Rathbones’ Coombs: currency not Corbyn is UK’s ‘biggest risk’

Sterling poses the biggest threat to the UK economy, argues Rathbones’ David Coombs, and will ensure 2018 is another “difficult” and volatile period for markets.

Although he is positioning his multi-asset funds to be able to weather the worst possible Brexit outcome and a possible Jeremy Corbyn-administration, sterling volatility has been the driving force behind his recent asset allocation calls.

“It’s totally unpredictable,” said Coombs, head of multi asset investments at Rathbones. “Currencies often are unpredictable but because sterling is so intrinsically undervalued, that risk feels higher than ever.”

The potential volatile cocktail of Brexit, Corbyn as leader and shaky sterling is why Coombs finds himself with almost zero exposure to UK domestic earners and is avoiding sterling high-yield and investment grade bonds.

“I could easily see sterling at $1.60 to the dollar if we suddenly all start loving one another in Europe and the UK again. That’s tough for us at the moment and drives a lot of our daily thoughts and what we’re doing.”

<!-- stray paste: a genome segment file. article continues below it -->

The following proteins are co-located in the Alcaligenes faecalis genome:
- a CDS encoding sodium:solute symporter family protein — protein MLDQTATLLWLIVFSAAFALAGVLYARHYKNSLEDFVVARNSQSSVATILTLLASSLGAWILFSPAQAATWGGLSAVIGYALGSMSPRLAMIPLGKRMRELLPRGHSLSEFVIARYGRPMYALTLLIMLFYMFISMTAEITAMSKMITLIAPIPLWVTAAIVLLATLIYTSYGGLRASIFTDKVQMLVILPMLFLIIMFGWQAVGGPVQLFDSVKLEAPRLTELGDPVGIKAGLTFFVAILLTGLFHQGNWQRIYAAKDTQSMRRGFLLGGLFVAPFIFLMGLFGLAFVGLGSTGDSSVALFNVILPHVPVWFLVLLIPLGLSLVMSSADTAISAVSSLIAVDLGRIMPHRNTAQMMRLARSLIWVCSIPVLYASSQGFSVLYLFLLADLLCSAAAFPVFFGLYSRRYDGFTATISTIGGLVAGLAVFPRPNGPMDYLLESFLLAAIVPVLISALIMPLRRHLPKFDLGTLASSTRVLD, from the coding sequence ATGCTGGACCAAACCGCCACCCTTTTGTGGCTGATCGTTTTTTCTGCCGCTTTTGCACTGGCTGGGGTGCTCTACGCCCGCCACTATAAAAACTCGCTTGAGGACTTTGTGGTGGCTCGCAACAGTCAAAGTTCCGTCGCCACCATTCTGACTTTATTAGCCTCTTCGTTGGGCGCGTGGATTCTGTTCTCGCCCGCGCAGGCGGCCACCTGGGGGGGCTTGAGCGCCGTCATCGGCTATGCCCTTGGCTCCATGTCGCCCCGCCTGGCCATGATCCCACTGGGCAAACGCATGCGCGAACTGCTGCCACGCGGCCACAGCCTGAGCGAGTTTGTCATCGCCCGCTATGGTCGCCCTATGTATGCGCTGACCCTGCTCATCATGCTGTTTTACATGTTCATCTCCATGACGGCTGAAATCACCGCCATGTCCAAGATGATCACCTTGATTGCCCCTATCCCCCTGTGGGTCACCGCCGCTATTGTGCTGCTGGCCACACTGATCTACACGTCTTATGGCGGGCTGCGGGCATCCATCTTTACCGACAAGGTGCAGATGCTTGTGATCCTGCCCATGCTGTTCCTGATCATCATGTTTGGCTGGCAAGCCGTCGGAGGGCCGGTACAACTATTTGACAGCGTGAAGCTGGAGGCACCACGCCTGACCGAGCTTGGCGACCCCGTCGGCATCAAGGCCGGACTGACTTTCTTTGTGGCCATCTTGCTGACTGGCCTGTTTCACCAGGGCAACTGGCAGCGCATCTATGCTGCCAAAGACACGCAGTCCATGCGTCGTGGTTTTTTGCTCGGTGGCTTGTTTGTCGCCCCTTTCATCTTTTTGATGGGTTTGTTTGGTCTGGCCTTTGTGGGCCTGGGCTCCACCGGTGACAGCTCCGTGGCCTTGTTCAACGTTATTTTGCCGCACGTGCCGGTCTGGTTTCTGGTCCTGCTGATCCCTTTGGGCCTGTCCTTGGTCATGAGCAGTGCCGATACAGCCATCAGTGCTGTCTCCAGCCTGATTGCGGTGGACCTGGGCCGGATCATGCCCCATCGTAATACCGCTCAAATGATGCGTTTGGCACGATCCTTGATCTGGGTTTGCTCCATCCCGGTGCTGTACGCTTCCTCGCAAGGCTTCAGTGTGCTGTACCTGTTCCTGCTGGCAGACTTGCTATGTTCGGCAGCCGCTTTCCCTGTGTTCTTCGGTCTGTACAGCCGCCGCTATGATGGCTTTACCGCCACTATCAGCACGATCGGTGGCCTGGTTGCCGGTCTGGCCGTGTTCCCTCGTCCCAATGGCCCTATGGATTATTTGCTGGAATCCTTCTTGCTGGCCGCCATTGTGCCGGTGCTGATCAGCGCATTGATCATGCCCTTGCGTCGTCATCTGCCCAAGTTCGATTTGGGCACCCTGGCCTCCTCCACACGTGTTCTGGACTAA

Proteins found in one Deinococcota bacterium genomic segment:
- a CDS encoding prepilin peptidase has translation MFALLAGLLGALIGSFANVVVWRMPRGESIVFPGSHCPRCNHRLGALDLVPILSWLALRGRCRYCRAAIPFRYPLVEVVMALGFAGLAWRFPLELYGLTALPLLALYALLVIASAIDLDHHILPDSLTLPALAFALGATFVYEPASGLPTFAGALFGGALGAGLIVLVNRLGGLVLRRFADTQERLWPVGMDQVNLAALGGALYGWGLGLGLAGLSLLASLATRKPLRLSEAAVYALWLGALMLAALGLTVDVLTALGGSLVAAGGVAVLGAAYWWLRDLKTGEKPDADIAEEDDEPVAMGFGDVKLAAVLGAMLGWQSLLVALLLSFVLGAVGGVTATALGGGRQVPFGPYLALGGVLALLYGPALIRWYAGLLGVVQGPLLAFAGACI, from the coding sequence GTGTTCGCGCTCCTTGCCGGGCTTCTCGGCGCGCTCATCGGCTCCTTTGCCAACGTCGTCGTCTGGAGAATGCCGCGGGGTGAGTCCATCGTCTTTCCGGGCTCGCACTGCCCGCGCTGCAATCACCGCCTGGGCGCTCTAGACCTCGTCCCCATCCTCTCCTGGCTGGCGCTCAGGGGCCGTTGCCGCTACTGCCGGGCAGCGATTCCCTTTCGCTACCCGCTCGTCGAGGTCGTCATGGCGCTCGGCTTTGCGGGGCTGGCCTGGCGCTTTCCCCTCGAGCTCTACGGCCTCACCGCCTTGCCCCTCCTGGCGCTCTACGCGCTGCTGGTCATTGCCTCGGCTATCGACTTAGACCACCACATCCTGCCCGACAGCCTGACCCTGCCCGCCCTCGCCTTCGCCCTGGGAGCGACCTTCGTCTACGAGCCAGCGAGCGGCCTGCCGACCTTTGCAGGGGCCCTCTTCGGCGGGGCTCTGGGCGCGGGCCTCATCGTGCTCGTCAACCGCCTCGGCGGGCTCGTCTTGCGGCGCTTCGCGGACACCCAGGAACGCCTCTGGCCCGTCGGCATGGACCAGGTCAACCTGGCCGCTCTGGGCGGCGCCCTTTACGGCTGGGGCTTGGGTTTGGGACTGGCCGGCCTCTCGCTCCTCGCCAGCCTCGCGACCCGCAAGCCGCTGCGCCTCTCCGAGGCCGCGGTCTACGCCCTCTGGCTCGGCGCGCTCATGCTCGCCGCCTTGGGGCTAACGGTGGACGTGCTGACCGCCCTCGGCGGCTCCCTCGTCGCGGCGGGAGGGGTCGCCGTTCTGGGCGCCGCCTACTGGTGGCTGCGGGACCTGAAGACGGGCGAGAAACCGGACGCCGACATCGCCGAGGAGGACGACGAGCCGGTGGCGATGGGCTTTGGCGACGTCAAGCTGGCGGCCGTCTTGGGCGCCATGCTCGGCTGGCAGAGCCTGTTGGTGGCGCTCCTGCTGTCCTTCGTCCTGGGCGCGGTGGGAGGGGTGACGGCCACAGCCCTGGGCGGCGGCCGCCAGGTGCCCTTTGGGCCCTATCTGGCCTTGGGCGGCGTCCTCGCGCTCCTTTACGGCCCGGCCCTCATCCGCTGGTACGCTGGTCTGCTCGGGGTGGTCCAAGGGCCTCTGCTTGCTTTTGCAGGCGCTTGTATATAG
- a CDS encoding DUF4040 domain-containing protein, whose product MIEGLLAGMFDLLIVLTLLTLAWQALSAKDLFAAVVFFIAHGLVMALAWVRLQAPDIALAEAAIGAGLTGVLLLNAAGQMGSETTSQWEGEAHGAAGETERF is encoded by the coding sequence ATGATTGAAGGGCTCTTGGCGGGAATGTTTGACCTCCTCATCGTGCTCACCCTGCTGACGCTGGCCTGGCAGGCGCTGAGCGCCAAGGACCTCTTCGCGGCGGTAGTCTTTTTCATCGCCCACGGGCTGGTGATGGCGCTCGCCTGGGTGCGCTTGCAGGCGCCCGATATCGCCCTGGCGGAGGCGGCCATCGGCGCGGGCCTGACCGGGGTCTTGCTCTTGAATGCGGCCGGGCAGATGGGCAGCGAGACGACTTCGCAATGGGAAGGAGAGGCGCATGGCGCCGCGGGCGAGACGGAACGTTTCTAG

“Currencies often are unpredictable but because sterling is so intrinsically undervalued, that risk feels higher than ever.”

As for Morgan Stanley’s bold claim last week that Corbyn becoming prime minister is a “worse threat to business than Brexit”, Coombs agrees that “a Corbyn government would be very negative for UK assets” but called the bank’s choice of words “unfortunate”.

In theory, if Corbyn took control and “tried to do everything he said he would, it would have serious financial implications”, said Coombs, because it would dent foreign sentiment toward the UK further.

Corbyn’s plans to raise the corporate tax rate from 19% to 26% for larger businesses seems a sure-fire way to dissuade investors from lending their backing to UK companies or deciding to set up shop, he said.

“On top of Brexit when companies are already questioning if they want to stay in the UK, do you want to add even more tax to that lack of visibility? That seems remarkably brave.”

That said, “it’s a bit like Trump”, he noted. “Could Corbyn even get half of it through because the numbers are so fantastical? It sounds good on paper, but I’m not sure he could deliver it anyway.”

The possibility of a second referendum is also not out of the question, according to Coombs, particularly if it looks like the UK is going to get the short end of the stick of the trade deal with the EU.

Though he said this is even less likely than a second general election being called, “there is enough of a consensus in parliament, even on the Tory side, to really try to put a block on Brexit”, he added.

One thing he thinks is for certain – “next year will be a difficult one for markets” with volatility across equity markets, gilt markets, bond markets, even in sub-sectors of the property market “driven largely by volatility in the currency and volatility in inflation expectations”.

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